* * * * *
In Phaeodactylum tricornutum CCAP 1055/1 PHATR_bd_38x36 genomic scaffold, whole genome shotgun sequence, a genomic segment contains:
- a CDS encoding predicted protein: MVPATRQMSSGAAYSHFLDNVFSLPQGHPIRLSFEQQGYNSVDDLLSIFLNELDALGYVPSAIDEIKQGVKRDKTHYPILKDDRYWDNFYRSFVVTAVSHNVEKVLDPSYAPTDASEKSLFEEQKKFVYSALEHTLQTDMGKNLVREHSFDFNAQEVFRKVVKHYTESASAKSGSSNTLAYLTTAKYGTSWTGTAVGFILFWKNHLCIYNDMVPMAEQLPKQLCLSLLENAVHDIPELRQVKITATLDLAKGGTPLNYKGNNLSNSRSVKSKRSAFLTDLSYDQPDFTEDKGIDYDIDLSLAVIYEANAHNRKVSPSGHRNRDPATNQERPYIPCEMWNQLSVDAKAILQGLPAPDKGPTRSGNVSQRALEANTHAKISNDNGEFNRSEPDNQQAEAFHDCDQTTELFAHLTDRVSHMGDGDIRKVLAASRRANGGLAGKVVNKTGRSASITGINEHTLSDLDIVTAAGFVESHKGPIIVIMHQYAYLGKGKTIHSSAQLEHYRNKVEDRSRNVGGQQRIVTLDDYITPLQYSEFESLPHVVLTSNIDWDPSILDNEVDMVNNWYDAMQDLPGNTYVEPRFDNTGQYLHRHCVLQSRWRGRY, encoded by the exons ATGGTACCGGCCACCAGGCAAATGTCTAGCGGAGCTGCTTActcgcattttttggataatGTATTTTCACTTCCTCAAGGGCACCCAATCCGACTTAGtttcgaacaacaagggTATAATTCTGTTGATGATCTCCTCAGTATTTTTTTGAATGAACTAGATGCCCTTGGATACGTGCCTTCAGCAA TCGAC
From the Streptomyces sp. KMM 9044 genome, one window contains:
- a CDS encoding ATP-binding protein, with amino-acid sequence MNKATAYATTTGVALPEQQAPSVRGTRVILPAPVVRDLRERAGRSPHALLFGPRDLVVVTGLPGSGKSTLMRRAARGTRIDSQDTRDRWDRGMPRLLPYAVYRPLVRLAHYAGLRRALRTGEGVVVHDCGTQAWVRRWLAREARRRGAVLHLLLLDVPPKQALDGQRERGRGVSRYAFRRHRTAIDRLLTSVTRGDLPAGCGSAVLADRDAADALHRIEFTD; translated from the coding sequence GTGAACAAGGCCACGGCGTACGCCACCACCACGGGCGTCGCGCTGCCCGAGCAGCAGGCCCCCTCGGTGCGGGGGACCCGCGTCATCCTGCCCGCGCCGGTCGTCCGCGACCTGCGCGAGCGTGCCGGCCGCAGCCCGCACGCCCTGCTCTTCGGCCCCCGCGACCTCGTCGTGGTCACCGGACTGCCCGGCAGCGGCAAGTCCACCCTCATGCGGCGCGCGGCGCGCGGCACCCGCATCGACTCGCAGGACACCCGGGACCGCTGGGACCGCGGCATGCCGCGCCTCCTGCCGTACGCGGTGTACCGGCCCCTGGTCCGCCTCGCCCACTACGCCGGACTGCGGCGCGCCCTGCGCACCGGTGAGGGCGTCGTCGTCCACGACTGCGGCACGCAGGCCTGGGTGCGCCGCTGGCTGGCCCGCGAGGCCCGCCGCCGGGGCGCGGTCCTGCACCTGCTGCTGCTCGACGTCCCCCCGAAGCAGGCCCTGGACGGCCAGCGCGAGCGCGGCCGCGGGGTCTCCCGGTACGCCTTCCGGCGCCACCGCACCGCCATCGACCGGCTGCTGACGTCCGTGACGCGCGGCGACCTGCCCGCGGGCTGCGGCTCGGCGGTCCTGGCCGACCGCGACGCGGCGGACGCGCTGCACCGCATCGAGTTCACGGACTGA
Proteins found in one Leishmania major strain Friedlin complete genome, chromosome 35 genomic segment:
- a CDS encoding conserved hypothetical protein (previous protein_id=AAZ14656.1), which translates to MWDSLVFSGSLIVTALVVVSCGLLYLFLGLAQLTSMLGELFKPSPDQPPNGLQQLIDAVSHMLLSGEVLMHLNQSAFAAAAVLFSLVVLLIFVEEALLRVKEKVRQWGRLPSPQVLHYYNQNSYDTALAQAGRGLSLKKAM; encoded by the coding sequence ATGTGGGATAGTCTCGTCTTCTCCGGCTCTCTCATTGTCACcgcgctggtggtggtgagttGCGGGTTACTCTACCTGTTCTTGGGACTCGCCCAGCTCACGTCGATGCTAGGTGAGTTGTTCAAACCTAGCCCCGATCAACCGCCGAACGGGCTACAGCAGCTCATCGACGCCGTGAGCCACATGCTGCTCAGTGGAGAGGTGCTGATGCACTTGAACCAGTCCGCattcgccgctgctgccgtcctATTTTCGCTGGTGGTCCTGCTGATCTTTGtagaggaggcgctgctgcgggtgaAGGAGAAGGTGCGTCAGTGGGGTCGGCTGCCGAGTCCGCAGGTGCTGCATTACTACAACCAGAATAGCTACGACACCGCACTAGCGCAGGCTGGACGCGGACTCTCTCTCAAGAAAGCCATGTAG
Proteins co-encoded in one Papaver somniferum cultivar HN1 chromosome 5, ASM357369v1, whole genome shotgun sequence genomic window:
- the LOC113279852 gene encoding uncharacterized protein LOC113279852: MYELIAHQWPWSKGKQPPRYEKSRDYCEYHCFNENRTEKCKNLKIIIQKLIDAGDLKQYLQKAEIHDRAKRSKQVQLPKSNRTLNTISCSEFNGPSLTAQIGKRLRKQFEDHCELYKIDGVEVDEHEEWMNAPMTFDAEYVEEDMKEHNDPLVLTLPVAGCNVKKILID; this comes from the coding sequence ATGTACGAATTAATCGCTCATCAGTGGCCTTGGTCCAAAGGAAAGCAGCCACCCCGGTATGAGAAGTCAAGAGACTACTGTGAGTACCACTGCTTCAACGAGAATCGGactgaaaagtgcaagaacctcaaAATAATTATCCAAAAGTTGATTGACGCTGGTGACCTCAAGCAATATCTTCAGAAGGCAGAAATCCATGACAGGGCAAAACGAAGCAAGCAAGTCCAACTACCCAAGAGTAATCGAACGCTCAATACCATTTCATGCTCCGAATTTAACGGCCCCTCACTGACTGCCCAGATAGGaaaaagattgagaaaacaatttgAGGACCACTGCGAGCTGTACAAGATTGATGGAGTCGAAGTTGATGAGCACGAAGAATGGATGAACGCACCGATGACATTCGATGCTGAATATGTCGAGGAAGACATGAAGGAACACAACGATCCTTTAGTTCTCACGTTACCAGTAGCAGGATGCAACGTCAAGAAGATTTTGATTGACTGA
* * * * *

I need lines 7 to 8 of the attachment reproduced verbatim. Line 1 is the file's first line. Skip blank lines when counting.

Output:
Proteins co-encoded in one Papaver somniferum cultivar HN1 chromosome 5, ASM357369v1, whole genome shotgun sequence genomic window:
- the LOC113279852 gene encoding uncharacterized protein LOC113279852: MYELIAHQWPWSKGKQPPRYEKSRDYCEYHCFNENRTEKCKNLKIIIQKLIDAGDLKQYLQKAEIHDRAKRSKQVQLPKSNRTLNTISCSEFNGPSLTAQIGKRLRKQFEDHCELYKIDGVEVDEHEEWMNAPMTFDAEYVEEDMKEHNDPLVLTLPVAGCNVKKILID; this comes from the coding sequence ATGTACGAATTAATCGCTCATCAGTGGCCTTGGTCCAAAGGAAAGCAGCCACCCCGGTATGAGAAGTCAAGAGACTACTGTGAGTACCACTGCTTCAACGAGAATCGGactgaaaagtgcaagaacctcaaAATAATTATCCAAAAGTTGATTGACGCTGGTGACCTCAAGCAATATCTTCAGAAGGCAGAAATCCATGACAGGGCAAAACGAAGCAAGCAAGTCCAACTACCCAAGAGTAATCGAACGCTCAATACCATTTCATGCTCCGAATTTAACGGCCCCTCACTGACTGCCCAGATAGGaaaaagattgagaaaacaatttgAGGACCACTGCGAGCTGTACAAGATTGATGGAGTCGAAGTTGATGAGCACGAAGAATGGATGAACGCACCGATGACATTCGATGCTGAATATGTCGAGGAAGACATGAAGGAACACAACGATCCTTTAGTTCTCACGTTACCAGTAGCAGGATGCAACGTCAAGAAGATTTTGATTGACTGA